“Do you know the business objective you want to solve/meet?”
“Do you have a Data Science team or plan to hire a Data Scientist?”
“How do you do you do your data exploration and glean insight now?”
At this point I can ferret out the true reason for the call or the lack of understanding for the true problem at hand. I’ve even had one potential customer reveal that he called us because he heard of this “data mining stuff” 6 months ago and wanted to get in on it quick.
I get it. If you have lots of data where do you begin to make sense of it?
Automate what?
The path to insight in your data starts with the data. It’s always going to be messy, missing values, wrong key strokes, and in wrong places. It’s in a database in one office but Sally’s spreadsheet in another office. You can’t get any insight until you start extracting the data, transforming it, and loading it for analysis. This is the standard ETL we all know and love to hate.
You can automate ETL completely provided you know what format your data needs to be in. This is where tools like SQL and RapidMiner can help with your dirty work. If you haven’t automated your ETL, you’re behind the curve!
Once all the data is ready, then you can model it and test your hypothesis, but which algorithm?
Here’s where the crticial thinking comes in. You can’t automate your decision of which model to put into production but you can automate the modeling and evaluation of it. Once again, here’s where RapidMiner can help.
When working with a business group, the ubiquitous Decision Tree algorithm tends to come up. Why? Because business LOVE the pretty tree it makes and they’ve always used it before.
While Decision Trees are a great algorithm, they’re notorious for overfitting. So then use Random Forests! Random Forests do help with the overfitting problem but is it the right algorithm to use for your particular problem?
Automate Modeling and Evaluation
You can automate modeling and evaluation in RapidMiner. It’s easy to try many different algorithms within the same process and build ROC plots. You can output performance measures like LogLoss our AUC to rank which model performed the best. You can even create a leaderboard in RapidMiner Server to ‘automatically’ display which model performed the best!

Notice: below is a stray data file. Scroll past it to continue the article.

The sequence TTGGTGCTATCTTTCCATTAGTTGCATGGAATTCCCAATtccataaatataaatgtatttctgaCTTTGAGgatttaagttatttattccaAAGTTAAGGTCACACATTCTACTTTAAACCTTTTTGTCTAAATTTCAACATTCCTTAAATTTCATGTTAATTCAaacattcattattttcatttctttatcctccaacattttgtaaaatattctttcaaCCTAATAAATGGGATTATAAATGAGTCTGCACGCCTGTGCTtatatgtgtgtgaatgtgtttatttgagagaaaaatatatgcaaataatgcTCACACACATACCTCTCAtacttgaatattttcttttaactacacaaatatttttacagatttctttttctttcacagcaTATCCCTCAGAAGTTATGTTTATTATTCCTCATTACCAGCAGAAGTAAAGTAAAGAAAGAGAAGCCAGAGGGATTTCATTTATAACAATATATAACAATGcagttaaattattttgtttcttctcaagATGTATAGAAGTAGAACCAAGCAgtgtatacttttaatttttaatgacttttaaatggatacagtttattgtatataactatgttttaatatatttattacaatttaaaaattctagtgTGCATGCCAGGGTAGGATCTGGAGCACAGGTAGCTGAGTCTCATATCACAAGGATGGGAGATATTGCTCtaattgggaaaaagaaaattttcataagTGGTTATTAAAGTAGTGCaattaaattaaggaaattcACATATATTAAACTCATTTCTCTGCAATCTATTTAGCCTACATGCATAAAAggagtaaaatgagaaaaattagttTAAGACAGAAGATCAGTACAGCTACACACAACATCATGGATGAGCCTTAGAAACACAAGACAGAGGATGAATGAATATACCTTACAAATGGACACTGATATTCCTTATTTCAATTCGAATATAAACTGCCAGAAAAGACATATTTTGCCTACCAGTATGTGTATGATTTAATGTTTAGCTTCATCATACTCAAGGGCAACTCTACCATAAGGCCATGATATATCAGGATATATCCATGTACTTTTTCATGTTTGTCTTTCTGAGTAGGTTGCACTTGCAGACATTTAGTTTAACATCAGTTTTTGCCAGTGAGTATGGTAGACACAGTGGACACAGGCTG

I’ve worked with Customers that do just that. They used RapidMiner to prototype, optimize, and deploy models in a week. Even if they need bits of Python or R to finish the job, they just automate everything.
Yet still the question remains should you do this? The answer is that it depends if you know what you are doing. For example, feature generation is something that I’d be every cautious to ‘automate’. Sure you can create some simple calculations and add them as a new attribute, but in general feature generation is something that requires a bit more thinking and less automation. That is until you figured out what features work.
In a nutshell here’s what you can automate with warnings:


  1. ETL: You bet, automate away if you know what your format your data needs to be in
  2. Model Building: Yes, because of the no free lunch theorem you should try multiple models on the same data set. Just be cautious of the algorithms you choose
  3. Evaluation: Yes, just compare each model results using the same and multiple performance metrics (i.e. LogLoss, AUC, Kappa, etc)
  4. Feature Generation: No at first.  This is where your thinking comes in on how to include new data or manipulate the existing data to create new features that your model can train on. After that, you can automate it